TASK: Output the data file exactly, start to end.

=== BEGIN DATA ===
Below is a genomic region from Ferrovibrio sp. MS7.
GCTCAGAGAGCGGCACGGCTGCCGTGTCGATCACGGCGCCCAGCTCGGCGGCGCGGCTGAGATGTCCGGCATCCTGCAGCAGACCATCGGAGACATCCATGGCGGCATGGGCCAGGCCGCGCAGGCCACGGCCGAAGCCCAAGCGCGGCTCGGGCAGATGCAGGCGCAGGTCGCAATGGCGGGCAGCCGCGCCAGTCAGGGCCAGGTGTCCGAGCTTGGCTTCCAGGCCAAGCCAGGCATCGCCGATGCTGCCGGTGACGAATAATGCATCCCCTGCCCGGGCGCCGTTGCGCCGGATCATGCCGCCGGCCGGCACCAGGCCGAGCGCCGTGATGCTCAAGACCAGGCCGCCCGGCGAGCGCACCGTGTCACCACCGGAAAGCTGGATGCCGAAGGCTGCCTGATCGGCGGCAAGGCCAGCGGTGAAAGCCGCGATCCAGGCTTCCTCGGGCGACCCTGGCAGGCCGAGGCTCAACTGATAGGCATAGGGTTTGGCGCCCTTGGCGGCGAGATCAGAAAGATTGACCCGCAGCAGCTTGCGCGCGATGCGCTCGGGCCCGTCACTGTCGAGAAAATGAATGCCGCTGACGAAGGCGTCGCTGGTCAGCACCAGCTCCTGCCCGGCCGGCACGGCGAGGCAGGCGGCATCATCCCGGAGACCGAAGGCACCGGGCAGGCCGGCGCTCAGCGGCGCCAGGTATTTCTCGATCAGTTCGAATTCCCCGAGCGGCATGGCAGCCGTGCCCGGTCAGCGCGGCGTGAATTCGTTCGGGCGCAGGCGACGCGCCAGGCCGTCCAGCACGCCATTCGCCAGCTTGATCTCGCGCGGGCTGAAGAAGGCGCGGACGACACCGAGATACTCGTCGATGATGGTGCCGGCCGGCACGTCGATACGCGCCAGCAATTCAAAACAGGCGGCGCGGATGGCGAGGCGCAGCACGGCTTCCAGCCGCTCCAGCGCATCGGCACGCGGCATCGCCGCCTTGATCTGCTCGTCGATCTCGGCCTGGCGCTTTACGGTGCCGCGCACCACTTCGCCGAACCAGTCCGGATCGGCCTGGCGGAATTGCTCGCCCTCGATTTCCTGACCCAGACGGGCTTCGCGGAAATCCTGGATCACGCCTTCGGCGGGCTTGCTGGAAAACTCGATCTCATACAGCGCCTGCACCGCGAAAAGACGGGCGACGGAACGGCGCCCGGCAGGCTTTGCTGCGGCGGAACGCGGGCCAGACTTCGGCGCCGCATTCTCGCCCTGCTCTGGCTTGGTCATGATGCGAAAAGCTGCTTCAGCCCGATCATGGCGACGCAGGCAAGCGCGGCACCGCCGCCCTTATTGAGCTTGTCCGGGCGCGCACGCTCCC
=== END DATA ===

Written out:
Below is a genomic region from Ferrovibrio sp. MS7.
GCTCAGAGAGCGGCACGGCTGCCGTGTCGATCACGGCGCCCAGCTCGGCGGCGCGGCTGAGATGTCCGGCATCCTGCAGCAGACCATCGGAGACATCCATGGCGGCATGGGCCAGGCCGCGCAGGCCACGGCCGAAGCCCAAGCGCGGCTCGGGCAGATGCAGGCGCAGGTCGCAATGGCGGGCAGCCGCGCCAGTCAGGGCCAGGTGTCCGAGCTTGGCTTCCAGGCCAAGCCAGGCATCGCCGATGCTGCCGGTGACGAATAATGCATCCCCTGCCCGGGCGCCGTTGCGCCGGATCATGCCGCCGGCCGGCACCAGGCCGAGCGCCGTGATGCTCAAGACCAGGCCGCCCGGCGAGCGCACCGTGTCACCACCGGAAAGCTGGATGCCGAAGGCTGCCTGATCGGCGGCAAGGCCAGCGGTGAAAGCCGCGATCCAGGCTTCCTCGGGCGACCCTGGCAGGCCGAGGCTCAACTGATAGGCATAGGGTTTGGCGCCCTTGGCGGCGAGATCAGAAAGATTGACCCGCAGCAGCTTGCGCGCGATGCGCTCGGGCCCGTCACTGTCGAGAAAATGAATGCCGCTGACGAAGGCGTCGCTGGTCAGCACCAGCTCCTGCCCGGCCGGCACGGCGAGGCAGGCGGCATCATCCCGGAGACCGAAGGCACCGGGCAGGCCGGCGCTCAGCGGCGCCAGGTATTTCTCGATCAGTTCGAATTCCCCGAGCGGCATGGCAGCCGTGCCCGGTCAGCGCGGCGTGAATTCGTTCGGGCGCAGGCGACGCGCCAGGCCGTCCAGCACGCCATTCGCCAGCTTGATCTCGCGCGGGCTGAAGAAGGCGCGGACGACACCGAGATACTCGTCGATGATGGTGCCGGCCGGCACGTCGATACGCGCCAGCAATTCAAAACAGGCGGCGCGGATGGCGAGGCGCAGCACGGCTTCCAGCCGCTCCAGCGCATCGGCACGCGGCATCGCCGCCTTGATCTGCTCGTCGATCTCGGCCTGGCGCTTTACGGTGCCGCGCACCACTTCGCCGAACCAGTCCGGATCGGCCTGGCGGAATTGCTCGCCCTCGATTTCCTGACCCAGACGGGCTTCGCGGAAATCCTGGATCACGCCTTCGGCGGGCTTGCTGGAAAACTCGATCTCATACAGCGCCTGCACCGCGAAAAGACGGGCGACGGAACGGCGCCCGGCAGGCTTTGCTGCGGCGGAACGCGGGCCAGACTTCGGCGCCGCATTCTCGCCCTGCTCTGGCTTGGTCATGATGCGAAAAGCTGCTTCAGCCCGATCATGGCGACGCAGGCAAGCGCGGCACCGCCGCCCTTATTGAGCTTGTCCGGGCGCGCACGCTCCC